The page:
Tuesday, August 28, 2018

Thrills, Chills, & Spills: THE HORROR OF PARTY BEACH

by JB
Once again, the Medved brothers were wrong…

When I was younger, I eagerly read all of the “bad movies” books by Harry and Michael Medved: The Fifty Worst Films of All Time, The Golden Turkey Awards, The Hollywood Hall of Shame, and Son of the Golden Turkey Awards. Although my teenage brain enjoyed all the mean-spirited snark, many of the films they wrote about were very hard to see in the early 1980s, so I just took their word on a lot of things… probably too many things.

Forty years later, I can watch almost any goddamn film ever made on my goddamn phone, and I continue to discover that the Medveds were better jesters than film critics. As Patrick and I have already pointed out in our award-winning podcast on Plan 9 From Outer Space (the film the Medveds named the worst of all time) that Ed Wood film—indeed, most Ed Wood films—are goofy fun, and far from the worst.

Fuck off with your hate and intolerance, Medveds!
Severin Films’ Blu-ray release of The Horror of Party Beach gave me a chance to revisit another of the Medved’s alleged “worst” films, and guess what? They are wrong again. “Why would you trust them?” I scream to my 16-year-old self. “Those bastards named Richard Burton worst actor!”

True, The Horror of Party Beach catches a lot of shit, not all of it from the Medveds. It currently enjoys a 0% rating at Rotten Tomatoes and a score of only 2.8/10 at the Internet Movie Data Base. Gosh, I know that these are serious times, but doesn’t anyone have any appetite for dumb fun anymore?

The Horror of Party Beach not only defines dumb fun, but it may have INVENTED dumb fun. Produced on a shoestring budget by B-movie auteur Del Tenney (Psychomania, Curse of the Living Corpse, and I Eat Your Skin), The Horror of Party Beach tries with all of its might to combine two genres that were popular in the early 1960s: horror and beach party movies. This movie is like when your kid makes you breakfast on Father’s Day, and it’s pancakes with macaroni and cheese in them, and he’s like, “Daddy, you love pancakes and macaroni and cheese!” and you choke down a little bite and say, “Mmmmgggrrrhh-- these are great” but really you’re just happy because he tried, and at least he didn’t burn down the kitchen. And 78 minutes later you look at the plate, realize that you’ve eaten all of your macaroni-cakes… and that maple syrup and mutant monsters make everything taste good.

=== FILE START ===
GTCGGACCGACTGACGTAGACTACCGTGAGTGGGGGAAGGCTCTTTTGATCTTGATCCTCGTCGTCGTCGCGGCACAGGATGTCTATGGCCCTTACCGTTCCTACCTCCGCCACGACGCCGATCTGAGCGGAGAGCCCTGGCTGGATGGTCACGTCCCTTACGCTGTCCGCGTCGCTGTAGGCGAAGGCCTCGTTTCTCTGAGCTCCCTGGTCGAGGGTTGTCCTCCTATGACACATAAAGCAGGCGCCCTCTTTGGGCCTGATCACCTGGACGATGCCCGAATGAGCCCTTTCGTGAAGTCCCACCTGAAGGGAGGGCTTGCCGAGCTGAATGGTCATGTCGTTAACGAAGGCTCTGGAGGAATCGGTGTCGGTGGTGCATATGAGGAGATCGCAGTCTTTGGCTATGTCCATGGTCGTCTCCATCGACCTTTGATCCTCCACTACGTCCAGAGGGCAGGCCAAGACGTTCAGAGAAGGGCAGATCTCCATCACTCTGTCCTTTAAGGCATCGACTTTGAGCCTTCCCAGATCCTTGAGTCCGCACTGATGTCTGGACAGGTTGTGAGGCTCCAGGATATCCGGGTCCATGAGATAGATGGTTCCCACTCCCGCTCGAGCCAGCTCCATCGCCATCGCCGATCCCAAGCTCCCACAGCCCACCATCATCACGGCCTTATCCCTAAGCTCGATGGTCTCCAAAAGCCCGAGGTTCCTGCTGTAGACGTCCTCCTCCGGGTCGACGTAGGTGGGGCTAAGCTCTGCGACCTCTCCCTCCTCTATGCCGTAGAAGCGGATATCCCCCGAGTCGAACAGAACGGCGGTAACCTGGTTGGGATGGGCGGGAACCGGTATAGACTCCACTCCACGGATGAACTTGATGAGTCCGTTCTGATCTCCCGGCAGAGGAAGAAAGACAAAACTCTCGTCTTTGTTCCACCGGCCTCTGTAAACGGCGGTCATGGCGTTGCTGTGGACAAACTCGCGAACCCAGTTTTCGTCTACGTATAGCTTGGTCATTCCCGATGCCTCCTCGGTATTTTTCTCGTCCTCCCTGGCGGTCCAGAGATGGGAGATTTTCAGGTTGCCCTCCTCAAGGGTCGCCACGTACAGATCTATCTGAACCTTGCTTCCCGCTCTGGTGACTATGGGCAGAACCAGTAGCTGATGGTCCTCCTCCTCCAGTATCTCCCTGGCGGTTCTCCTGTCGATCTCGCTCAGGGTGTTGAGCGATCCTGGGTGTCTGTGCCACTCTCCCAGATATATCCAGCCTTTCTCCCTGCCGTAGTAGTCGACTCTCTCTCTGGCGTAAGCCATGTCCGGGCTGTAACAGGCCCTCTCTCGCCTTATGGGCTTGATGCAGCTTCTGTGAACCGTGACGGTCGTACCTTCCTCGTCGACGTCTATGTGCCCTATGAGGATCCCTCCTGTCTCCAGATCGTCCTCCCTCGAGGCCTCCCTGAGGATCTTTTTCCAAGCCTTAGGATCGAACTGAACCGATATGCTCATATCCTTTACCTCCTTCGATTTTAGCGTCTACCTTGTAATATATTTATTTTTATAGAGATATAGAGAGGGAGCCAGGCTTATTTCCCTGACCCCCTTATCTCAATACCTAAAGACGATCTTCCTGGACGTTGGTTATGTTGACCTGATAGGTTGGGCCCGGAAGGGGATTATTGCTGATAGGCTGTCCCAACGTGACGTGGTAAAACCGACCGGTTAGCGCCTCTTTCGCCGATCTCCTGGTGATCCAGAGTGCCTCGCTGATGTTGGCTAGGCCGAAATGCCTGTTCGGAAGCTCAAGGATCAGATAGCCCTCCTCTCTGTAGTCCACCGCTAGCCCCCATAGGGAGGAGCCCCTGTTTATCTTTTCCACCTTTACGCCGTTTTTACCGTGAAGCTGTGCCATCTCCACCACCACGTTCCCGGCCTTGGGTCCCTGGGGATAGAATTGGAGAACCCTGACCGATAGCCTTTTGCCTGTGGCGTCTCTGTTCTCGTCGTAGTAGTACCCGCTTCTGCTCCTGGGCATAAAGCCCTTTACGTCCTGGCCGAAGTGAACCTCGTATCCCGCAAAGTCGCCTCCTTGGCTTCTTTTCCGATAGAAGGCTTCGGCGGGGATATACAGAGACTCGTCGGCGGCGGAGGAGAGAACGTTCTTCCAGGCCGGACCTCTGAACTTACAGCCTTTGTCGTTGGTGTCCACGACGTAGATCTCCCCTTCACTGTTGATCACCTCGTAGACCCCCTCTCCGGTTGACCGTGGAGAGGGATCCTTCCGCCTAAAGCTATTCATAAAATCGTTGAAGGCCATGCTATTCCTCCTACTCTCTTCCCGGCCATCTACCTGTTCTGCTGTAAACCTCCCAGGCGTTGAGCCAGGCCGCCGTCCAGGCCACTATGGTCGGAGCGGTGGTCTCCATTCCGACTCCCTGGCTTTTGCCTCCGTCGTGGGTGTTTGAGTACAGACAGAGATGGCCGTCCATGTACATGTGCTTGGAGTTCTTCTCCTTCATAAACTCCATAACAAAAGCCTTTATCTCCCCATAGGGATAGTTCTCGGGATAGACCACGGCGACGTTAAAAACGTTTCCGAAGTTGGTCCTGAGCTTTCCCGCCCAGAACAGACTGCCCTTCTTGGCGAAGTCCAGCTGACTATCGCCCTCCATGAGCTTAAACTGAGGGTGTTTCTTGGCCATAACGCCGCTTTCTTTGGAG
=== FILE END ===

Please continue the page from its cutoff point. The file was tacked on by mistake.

The Plot in Brief: There is a party beach on the East Coast. Supposed teenager Hank Green (John Scott) gets into a fistfight with motorcycle gang leader Mike (Agustin Mayor) over Hank’s girlfriend Tina (Marilyn Clarke). Tina feels bad that her wild, alcohol-fueled flirting caused the fight, and swims off to be by herself. She is attacked by a mutated monster, which kills her in a bloody and disgusting manner. Serves her right! Now Hank and Mike are friends.

When Tina’s body washes up on the beach, all hell breaks loose. Local scientist Dr. Gavin (Allan Laurel) investigates. More teenagers are attacked. The monsters terrorize dozens of girls at a slumber party. Dr. Gavin’s maid Eulabelle (Eulabelle Moore) blames the attacks on voodoo. Will Dr. Gavin figure out a way to dispatch the marauding beasts? Will hep music combo the Del-Aires ever play their lively rock-and-roll… on the beachfront… for the enjoyment of countless teens… again?